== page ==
miRNAs (miRNA) are small RNA molecules that are not to expressed to proteins. Their size is 20–22 nucleotides in length and they are highly conserved molecules among the species. miRNAs are synthesized in the nucleus as a primary miRNA. Primary miRNA is transferred to cytoplasm by Xpo5 protein (exportin-5) and then is processed by Dicer enzyme to a 22-nucleotide-sized long mature miRNA. miRNAs are differentially expressed in different diseases and are released into plasma by normal and tumor tissues during the cell metabolism. Ovarian carcinoma is the deadliest cancer among women. When the disease was diagnosed, the disease usually progressed. Currently, there is no biological marker to detect ovarian carcinoma at an early stage. Furthermore, there is a need for markers that are sensitive to chemotherapy changes and early detection of the disease. Because of this, miRNAs can be detected in plasma and can be used as highly significant biological markers and therapeutic targets for ovarian carcinoma. When the literature of the last 5 years is searched, there are many studies about miRNA and ovarian carcinoma. In this chapter, studies examining the relationship between ovarian carcinoma and miRNA from different angles are summarized under different sections.
Part of the book: Current Trends in Cancer Management
Breast cancer is the most common form of cancer in women. Breast cancer has a heterogeneous etiology. Genetic and environmental factors contribute to the pathogenesis and progression of breast cancer. Various genes as proliferation and nuclear factors have been identified in breast cancer. Therefore, the genetic component of patients is important in determining disease behavior, response to anticancer therapeutics, and patient survival. Prognosis of breast cancer is associated with potential metastatic properties of primary breast tumors. Metastasis is the leading cause of death in patients with breast cancer. Therefore, it is important to understand the mechanisms underlying the development of distant metastases to specific regions and has clinical value. Metastasis shows an organ-specific spread pattern and occurs with a series of complex and multistep events associated with each other, such as angiogenesis, invasion, migration-motility, extravasation, and proliferation. Breast cancer often metastasizes to the bone, liver, brain, and lungs. Metastasis may develop years after successful primary treatment. The metastatic process will become clear, as information about molecules and genes associated with metastases increases, and this is extremely important for cancer treatment.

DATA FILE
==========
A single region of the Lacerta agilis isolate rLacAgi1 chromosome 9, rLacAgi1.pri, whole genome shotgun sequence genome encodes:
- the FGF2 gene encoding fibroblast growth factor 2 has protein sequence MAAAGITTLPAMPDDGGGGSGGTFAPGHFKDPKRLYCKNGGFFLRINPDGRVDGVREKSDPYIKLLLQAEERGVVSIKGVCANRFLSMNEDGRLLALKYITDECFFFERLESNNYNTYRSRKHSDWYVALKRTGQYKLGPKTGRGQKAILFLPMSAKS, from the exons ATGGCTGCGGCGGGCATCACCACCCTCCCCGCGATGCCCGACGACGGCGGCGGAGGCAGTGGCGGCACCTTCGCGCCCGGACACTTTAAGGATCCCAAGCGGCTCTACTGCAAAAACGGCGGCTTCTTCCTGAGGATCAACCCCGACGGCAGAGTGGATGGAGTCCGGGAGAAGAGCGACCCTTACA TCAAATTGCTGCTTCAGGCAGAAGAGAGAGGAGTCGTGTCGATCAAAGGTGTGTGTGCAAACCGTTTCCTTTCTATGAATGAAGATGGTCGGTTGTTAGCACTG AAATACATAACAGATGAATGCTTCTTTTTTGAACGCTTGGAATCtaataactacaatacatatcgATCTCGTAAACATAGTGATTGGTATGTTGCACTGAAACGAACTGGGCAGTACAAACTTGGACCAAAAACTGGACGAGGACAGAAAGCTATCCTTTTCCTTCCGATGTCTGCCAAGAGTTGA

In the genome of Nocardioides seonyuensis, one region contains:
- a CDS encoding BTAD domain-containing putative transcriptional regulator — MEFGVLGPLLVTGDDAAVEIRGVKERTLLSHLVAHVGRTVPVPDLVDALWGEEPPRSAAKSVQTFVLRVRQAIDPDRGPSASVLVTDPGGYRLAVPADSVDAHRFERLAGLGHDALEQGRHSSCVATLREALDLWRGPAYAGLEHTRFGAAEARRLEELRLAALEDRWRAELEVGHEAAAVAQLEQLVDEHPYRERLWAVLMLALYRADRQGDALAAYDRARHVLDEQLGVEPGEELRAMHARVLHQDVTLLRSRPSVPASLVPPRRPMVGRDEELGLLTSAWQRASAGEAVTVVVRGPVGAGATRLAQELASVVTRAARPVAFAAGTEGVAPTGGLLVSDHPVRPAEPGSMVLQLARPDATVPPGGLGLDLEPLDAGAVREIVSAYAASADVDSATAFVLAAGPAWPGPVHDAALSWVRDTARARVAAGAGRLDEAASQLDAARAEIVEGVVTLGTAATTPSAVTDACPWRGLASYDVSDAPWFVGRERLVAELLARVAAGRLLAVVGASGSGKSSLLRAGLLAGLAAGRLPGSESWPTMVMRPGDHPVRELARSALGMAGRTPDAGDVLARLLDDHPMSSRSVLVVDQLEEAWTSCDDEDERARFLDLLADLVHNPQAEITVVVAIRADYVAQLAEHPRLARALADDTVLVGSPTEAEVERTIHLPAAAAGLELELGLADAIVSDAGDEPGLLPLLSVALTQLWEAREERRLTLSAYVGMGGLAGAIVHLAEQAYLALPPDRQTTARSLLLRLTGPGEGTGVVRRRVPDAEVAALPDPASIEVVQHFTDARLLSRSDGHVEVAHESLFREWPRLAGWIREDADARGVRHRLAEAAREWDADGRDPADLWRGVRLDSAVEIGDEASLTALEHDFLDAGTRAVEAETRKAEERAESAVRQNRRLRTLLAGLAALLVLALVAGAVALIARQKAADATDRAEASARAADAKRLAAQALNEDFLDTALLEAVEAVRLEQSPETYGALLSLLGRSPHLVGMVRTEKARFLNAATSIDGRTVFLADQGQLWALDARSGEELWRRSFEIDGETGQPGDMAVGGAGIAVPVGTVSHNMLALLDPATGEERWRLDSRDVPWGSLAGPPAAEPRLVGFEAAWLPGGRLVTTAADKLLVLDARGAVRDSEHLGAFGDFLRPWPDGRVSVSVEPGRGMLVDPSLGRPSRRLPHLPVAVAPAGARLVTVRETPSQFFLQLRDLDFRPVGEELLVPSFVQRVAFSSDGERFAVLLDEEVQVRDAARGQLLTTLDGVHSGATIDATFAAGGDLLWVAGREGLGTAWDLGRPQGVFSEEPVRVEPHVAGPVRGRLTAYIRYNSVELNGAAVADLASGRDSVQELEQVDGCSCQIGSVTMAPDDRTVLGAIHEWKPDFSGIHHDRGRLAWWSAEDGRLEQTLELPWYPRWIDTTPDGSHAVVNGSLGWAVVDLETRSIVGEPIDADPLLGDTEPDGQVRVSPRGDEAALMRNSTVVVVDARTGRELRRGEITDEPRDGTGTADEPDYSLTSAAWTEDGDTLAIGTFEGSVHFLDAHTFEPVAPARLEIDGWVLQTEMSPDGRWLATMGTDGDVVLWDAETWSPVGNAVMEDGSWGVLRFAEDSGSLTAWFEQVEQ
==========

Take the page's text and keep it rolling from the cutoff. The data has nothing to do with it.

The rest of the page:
Part of the book: Tumor Progression and Metastasis